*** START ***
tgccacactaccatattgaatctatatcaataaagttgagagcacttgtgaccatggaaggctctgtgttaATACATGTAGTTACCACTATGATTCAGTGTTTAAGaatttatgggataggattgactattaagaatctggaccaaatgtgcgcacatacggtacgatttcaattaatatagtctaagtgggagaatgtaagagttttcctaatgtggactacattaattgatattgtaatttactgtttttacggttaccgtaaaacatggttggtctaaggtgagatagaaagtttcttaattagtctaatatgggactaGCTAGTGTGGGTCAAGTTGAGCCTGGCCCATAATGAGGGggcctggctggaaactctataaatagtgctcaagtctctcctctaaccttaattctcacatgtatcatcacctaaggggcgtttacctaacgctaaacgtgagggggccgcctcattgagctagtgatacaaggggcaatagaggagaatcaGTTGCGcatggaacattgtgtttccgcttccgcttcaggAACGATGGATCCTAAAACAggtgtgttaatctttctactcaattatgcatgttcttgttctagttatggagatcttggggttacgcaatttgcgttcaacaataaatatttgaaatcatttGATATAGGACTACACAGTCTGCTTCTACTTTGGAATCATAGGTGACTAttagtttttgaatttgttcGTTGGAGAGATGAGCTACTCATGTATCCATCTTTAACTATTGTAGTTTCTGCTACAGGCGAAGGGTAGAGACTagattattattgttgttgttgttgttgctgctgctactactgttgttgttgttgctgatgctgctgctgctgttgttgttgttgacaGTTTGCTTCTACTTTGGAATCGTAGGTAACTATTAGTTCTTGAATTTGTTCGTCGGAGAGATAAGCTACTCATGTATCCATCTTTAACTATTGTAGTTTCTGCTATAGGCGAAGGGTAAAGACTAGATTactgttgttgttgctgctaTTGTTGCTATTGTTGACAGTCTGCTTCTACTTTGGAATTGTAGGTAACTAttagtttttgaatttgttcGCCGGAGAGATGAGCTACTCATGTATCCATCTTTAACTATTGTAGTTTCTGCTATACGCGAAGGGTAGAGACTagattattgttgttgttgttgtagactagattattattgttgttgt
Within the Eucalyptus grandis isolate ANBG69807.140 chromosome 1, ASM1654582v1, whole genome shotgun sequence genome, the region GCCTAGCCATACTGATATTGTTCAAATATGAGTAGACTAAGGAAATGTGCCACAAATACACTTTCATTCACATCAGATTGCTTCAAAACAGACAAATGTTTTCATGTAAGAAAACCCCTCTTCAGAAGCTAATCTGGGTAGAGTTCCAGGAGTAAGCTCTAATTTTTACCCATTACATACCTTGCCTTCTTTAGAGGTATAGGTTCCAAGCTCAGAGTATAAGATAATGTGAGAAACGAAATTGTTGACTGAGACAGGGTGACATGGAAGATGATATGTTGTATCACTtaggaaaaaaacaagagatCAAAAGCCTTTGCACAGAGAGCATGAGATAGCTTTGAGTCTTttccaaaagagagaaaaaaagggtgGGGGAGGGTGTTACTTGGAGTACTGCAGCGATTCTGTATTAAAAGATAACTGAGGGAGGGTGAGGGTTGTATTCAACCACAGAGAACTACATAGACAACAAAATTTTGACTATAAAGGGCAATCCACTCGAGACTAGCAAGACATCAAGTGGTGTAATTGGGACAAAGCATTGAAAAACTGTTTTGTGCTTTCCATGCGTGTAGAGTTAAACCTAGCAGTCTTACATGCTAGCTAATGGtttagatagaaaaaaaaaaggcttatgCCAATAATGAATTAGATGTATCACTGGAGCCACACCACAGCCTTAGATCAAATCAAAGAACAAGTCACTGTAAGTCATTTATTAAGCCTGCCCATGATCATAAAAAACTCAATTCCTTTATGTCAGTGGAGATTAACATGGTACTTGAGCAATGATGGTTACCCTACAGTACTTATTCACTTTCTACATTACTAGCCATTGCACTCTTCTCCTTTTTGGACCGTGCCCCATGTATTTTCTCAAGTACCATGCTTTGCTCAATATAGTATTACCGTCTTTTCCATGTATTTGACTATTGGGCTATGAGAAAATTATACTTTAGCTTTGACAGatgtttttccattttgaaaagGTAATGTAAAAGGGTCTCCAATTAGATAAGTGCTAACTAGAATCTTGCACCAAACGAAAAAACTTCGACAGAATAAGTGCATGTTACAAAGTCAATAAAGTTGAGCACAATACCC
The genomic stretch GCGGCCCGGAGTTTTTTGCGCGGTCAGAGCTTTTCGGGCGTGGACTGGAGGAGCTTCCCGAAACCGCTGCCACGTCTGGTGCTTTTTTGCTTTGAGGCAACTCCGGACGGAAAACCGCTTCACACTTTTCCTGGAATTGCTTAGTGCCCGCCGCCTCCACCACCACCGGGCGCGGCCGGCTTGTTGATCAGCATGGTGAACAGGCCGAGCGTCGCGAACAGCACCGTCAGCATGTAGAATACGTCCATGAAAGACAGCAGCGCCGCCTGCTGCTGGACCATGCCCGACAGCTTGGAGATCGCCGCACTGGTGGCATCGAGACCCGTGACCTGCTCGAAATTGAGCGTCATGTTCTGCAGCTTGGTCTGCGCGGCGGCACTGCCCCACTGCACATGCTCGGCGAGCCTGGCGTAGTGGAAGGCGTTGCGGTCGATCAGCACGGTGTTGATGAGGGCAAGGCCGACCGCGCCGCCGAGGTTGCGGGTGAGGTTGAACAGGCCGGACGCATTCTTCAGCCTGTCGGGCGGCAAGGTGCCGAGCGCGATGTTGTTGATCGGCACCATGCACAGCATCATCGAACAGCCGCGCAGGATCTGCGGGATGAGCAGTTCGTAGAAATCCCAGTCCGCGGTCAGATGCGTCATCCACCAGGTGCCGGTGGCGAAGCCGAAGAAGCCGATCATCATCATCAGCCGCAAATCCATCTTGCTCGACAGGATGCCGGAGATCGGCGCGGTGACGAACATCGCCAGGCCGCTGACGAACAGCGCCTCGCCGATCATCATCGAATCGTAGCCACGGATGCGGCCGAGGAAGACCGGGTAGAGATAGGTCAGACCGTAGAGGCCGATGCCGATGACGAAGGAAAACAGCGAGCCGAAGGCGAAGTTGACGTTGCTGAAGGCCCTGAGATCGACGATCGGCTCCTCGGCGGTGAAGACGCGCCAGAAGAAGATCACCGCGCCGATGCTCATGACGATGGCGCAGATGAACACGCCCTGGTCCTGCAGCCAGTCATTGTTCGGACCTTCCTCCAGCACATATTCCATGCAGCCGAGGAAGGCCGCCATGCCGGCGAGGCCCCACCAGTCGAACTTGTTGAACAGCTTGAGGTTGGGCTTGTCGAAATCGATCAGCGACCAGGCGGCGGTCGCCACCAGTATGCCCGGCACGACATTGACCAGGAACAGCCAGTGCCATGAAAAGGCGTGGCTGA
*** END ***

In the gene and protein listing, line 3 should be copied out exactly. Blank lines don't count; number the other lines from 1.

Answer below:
The genomic stretch GCGGCCCGGAGTTTTTTGCGCGGTCAGAGCTTTTCGGGCGTGGACTGGAGGAGCTTCCCGAAACCGCTGCCACGTCTGGTGCTTTTTTGCTTTGAGGCAACTCCGGACGGAAAACCGCTTCACACTTTTCCTGGAATTGCTTAGTGCCCGCCGCCTCCACCACCACCGGGCGCGGCCGGCTTGTTGATCAGCATGGTGAACAGGCCGAGCGTCGCGAACAGCACCGTCAGCATGTAGAATACGTCCATGAAAGACAGCAGCGCCGCCTGCTGCTGGACCATGCCCGACAGCTTGGAGATCGCCGCACTGGTGGCATCGAGACCCGTGACCTGCTCGAAATTGAGCGTCATGTTCTGCAGCTTGGTCTGCGCGGCGGCACTGCCCCACTGCACATGCTCGGCGAGCCTGGCGTAGTGGAAGGCGTTGCGGTCGATCAGCACGGTGTTGATGAGGGCAAGGCCGACCGCGCCGCCGAGGTTGCGGGTGAGGTTGAACAGGCCGGACGCATTCTTCAGCCTGTCGGGCGGCAAGGTGCCGAGCGCGATGTTGTTGATCGGCACCATGCACAGCATCATCGAACAGCCGCGCAGGATCTGCGGGATGAGCAGTTCGTAGAAATCCCAGTCCGCGGTCAGATGCGTCATCCACCAGGTGCCGGTGGCGAAGCCGAAGAAGCCGATCATCATCATCAGCCGCAAATCCATCTTGCTCGACAGGATGCCGGAGATCGGCGCGGTGACGAACATCGCCAGGCCGCTGACGAACAGCGCCTCGCCGATCATCATCGAATCGTAGCCACGGATGCGGCCGAGGAAGACCGGGTAGAGATAGGTCAGACCGTAGAGGCCGATGCCGATGACGAAGGAAAACAGCGAGCCGAAGGCGAAGTTGACGTTGCTGAAGGCCCTGAGATCGACGATCGGCTCCTCGGCGGTGAAGACGCGCCAGAAGAAGATCACCGCGCCGATGCTCATGACGATGGCGCAGATGAACACGCCCTGGTCCTGCAGCCAGTCATTGTTCGGACCTTCCTCCAGCACATATTCCATGCAGCCGAGGAAGGCCGCCATGCCGGCGAGGCCCCACCAGTCGAACTTGTTGAACAGCTTGAGGTTGGGCTTGTCGAAATCGATCAGCGACCAGGCGGCGGTCGCCACCAGTATGCCCGGCACGACATTGACCAGGAACAGCCAGTGCCATGAAAAGGCGTGGCTGA